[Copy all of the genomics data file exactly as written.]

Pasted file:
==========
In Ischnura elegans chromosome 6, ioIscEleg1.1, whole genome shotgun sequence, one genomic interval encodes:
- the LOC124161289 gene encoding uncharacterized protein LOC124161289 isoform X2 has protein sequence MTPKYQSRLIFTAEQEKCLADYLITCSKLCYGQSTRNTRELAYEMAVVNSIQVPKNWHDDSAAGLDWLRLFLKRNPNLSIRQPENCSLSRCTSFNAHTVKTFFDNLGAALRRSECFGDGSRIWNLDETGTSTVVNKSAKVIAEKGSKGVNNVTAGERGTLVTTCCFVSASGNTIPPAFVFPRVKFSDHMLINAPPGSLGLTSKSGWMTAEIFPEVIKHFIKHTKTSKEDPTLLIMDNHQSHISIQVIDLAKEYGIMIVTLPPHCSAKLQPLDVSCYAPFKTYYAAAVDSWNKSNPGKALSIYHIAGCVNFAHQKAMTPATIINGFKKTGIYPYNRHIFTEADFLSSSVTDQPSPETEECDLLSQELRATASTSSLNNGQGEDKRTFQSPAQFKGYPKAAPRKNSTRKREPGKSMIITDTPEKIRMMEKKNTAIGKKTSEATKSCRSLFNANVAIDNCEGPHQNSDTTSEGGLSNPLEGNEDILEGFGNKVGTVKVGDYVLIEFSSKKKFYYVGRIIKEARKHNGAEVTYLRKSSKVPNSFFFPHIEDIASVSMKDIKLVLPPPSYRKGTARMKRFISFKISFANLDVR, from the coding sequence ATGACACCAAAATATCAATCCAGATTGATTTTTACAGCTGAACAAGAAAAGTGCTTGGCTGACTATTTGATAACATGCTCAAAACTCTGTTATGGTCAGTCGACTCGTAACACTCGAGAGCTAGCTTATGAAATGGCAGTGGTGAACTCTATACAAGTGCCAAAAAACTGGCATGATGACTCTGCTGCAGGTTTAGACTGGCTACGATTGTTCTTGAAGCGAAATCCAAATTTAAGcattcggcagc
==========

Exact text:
In Ischnura elegans chromosome 6, ioIscEleg1.1, whole genome shotgun sequence, one genomic interval encodes:
- the LOC124161289 gene encoding uncharacterized protein LOC124161289 isoform X2 has protein sequence MTPKYQSRLIFTAEQEKCLADYLITCSKLCYGQSTRNTRELAYEMAVVNSIQVPKNWHDDSAAGLDWLRLFLKRNPNLSIRQPENCSLSRCTSFNAHTVKTFFDNLGAALRRSECFGDGSRIWNLDETGTSTVVNKSAKVIAEKGSKGVNNVTAGERGTLVTTCCFVSASGNTIPPAFVFPRVKFSDHMLINAPPGSLGLTSKSGWMTAEIFPEVIKHFIKHTKTSKEDPTLLIMDNHQSHISIQVIDLAKEYGIMIVTLPPHCSAKLQPLDVSCYAPFKTYYAAAVDSWNKSNPGKALSIYHIAGCVNFAHQKAMTPATIINGFKKTGIYPYNRHIFTEADFLSSSVTDQPSPETEECDLLSQELRATASTSSLNNGQGEDKRTFQSPAQFKGYPKAAPRKNSTRKREPGKSMIITDTPEKIRMMEKKNTAIGKKTSEATKSCRSLFNANVAIDNCEGPHQNSDTTSEGGLSNPLEGNEDILEGFGNKVGTVKVGDYVLIEFSSKKKFYYVGRIIKEARKHNGAEVTYLRKSSKVPNSFFFPHIEDIASVSMKDIKLVLPPPSYRKGTARMKRFISFKISFANLDVR, from the coding sequence ATGACACCAAAATATCAATCCAGATTGATTTTTACAGCTGAACAAGAAAAGTGCTTGGCTGACTATTTGATAACATGCTCAAAACTCTGTTATGGTCAGTCGACTCGTAACACTCGAGAGCTAGCTTATGAAATGGCAGTGGTGAACTCTATACAAGTGCCAAAAAACTGGCATGATGACTCTGCTGCAGGTTTAGACTGGCTACGATTGTTCTTGAAGCGAAATCCAAATTTAAGcattcggcagc